Megan Nielsen Karri Dress Skirt

In December 2017 I started using the Cora App to catalogue my fabric and I’ve kept it up all year (with a few gaps where some retrospective cataloguing was required). Cataloguing my fabric inspired me to take part in MakeNine for the first time in 2018, and to finally sew with patterns and fabric I’ve had in mind for ages. I’ve only made a smallish dent in my MakeNine plans so far (simply because I don’t sew as fast as I plan), but the intention to not forget patterns released (and fabric purchased) in previous years remains, and I did sew with my stash of Mahlia Kent remnants, built up over a couple of previous trips to Paris.

Knitbot Linen Point of View Vest

I’ve had limited success with my knitting this year (I’ve done less knitting, and the projects I have finished have had fitting issues), but in the last couple of months Christmas has inspired me to pick up my (circular) needles more regularly, and I’ve finished knitted baubles for our Christmas tree, and a scarf for my mom’s Christmas present. I’m hoping to stay inspired and to successfully complete a larger project for myself in the new year.

Wharf Street Pullover by Hannah Fettig

Without me really noticing it was occurring, I’ve become more confident in my sewing ability in the last year or so. My ability to complete my Refashioners’ project was a sure sign to myself that I’m no longer reliant on instructions, or thrown when something doesn’t immediately work as expected. I’ve become more confident altering garments which I’m not happy with, and this year that included significantly altering a knitted garment for the first time, taking the scissors to my Wharf Street Pullover to remove length from the hem and sleeves.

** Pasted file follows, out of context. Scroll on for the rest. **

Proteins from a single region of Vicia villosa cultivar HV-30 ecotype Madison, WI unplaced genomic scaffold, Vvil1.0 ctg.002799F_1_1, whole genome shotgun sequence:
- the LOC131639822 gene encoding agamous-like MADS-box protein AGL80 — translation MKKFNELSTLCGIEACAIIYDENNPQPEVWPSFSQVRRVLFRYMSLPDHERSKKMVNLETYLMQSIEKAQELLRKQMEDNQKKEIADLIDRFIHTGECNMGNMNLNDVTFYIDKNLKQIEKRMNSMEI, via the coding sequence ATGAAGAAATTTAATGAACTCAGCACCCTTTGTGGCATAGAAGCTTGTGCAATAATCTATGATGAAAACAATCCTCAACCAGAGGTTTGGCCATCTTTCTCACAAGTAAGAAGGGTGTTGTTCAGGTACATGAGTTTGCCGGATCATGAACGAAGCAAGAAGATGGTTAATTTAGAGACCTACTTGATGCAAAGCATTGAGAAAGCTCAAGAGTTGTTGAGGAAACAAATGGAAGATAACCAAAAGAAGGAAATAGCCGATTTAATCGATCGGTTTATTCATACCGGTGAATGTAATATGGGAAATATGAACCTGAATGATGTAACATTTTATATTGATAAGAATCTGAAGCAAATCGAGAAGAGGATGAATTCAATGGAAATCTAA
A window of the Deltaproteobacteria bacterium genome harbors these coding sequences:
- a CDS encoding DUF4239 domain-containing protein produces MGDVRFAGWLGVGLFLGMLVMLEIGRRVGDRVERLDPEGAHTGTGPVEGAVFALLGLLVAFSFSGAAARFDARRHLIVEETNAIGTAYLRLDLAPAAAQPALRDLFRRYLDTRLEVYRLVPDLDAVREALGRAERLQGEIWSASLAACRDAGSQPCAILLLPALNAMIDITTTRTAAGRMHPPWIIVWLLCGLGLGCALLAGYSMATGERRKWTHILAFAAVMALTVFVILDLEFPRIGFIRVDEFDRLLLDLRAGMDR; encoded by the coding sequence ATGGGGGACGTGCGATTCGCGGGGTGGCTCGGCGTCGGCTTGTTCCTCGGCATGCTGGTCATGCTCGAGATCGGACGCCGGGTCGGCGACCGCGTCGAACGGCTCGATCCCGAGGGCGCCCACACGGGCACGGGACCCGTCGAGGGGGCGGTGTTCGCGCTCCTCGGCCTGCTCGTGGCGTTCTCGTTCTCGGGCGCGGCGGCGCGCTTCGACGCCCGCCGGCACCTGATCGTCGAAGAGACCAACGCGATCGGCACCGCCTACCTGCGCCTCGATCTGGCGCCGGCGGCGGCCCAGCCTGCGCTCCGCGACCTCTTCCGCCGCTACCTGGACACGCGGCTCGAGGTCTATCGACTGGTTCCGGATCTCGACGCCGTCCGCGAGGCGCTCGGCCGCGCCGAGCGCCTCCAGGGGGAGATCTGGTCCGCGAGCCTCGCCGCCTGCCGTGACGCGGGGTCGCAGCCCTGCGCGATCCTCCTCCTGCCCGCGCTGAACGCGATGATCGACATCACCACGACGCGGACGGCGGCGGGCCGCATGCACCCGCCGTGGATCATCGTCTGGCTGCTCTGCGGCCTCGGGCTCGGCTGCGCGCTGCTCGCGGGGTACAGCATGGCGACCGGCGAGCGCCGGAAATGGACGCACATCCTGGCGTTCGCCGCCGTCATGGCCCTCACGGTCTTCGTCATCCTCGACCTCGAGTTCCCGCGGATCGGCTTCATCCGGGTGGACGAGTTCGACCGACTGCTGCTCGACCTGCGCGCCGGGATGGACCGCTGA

Closet Case Files Bombshell Swimsuit

My blog photography has also improved (credit to Phil for this one), and I took the opportunity this year to get better photos of my Bombshell swimsuit, on a beach as opposed to in my garden. I enjoy celebrating garments which have been successes by re-blogging them, like last year when I took the opportunity to do so for my Victoria Blazer, which is still undoubtedly my most-worn handmade garment.

Vlog November Sewing Zine

I kept up my vlog in 2018, including a monthly ‘zine’ which I started in September as a way of sharing sewing and knitting related things which interest me, plus a little on my own creative plans. I’ve also kept up a more regular schedule on my blog recently, and I think the blog and vlog complement each other well, with the blog for finished garment and longer posts (such as this), and the vlog for shorter chit chat and recommendations.